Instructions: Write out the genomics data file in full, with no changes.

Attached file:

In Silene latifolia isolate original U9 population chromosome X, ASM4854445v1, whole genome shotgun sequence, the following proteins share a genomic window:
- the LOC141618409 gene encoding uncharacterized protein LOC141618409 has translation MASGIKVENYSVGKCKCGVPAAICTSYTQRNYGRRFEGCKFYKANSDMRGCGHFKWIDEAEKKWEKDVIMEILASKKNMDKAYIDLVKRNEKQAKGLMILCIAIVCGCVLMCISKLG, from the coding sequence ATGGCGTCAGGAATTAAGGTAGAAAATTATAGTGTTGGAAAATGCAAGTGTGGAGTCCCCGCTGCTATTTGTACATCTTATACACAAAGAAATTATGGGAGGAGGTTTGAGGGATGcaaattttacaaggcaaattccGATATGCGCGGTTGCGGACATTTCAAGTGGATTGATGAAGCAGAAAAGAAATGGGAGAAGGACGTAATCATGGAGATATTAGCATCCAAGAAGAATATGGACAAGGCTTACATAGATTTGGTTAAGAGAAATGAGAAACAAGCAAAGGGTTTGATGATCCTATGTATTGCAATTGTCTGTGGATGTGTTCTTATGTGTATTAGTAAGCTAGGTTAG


In Silene latifolia isolate original U9 population chromosome X, ASM4854445v1, whole genome shotgun sequence, the following proteins share a genomic window:
- the LOC141618409 gene encoding uncharacterized protein LOC141618409 has translation MASGIKVENYSVGKCKCGVPAAICTSYTQRNYGRRFEGCKFYKANSDMRGCGHFKWIDEAEKKWEKDVIMEILASKKNMDKAYIDLVKRNEKQAKGLMILCIAIVCGCVLMCISKLG, from the coding sequence ATGGCGTCAGGAATTAAGGTAGAAAATTATAGTGTTGGAAAATGCAAGTGTGGAGTCCCCGCTGCTATTTGTACATCTTATACACAAAGAAATTATGGGAGGAGGTTTGAGGGATGcaaattttacaaggcaaattccGATATGCGCGGTTGCGGACATTTCAAGTGGATTGATGAAGCAGAAAAGAAATGGGAGAAGGACGTAATCATGGAGATATTAGCATCCAAGAAGAATATGGACAAGGCTTACATAGATTTGGTTAAGAGAAATGAGAAACAAGCAAAGGGTTTGATGATCCTATGTATTGCAATTGTCTGTGGATGTGTTCTTATGTGTATTAGTAAGCTAGGTTAG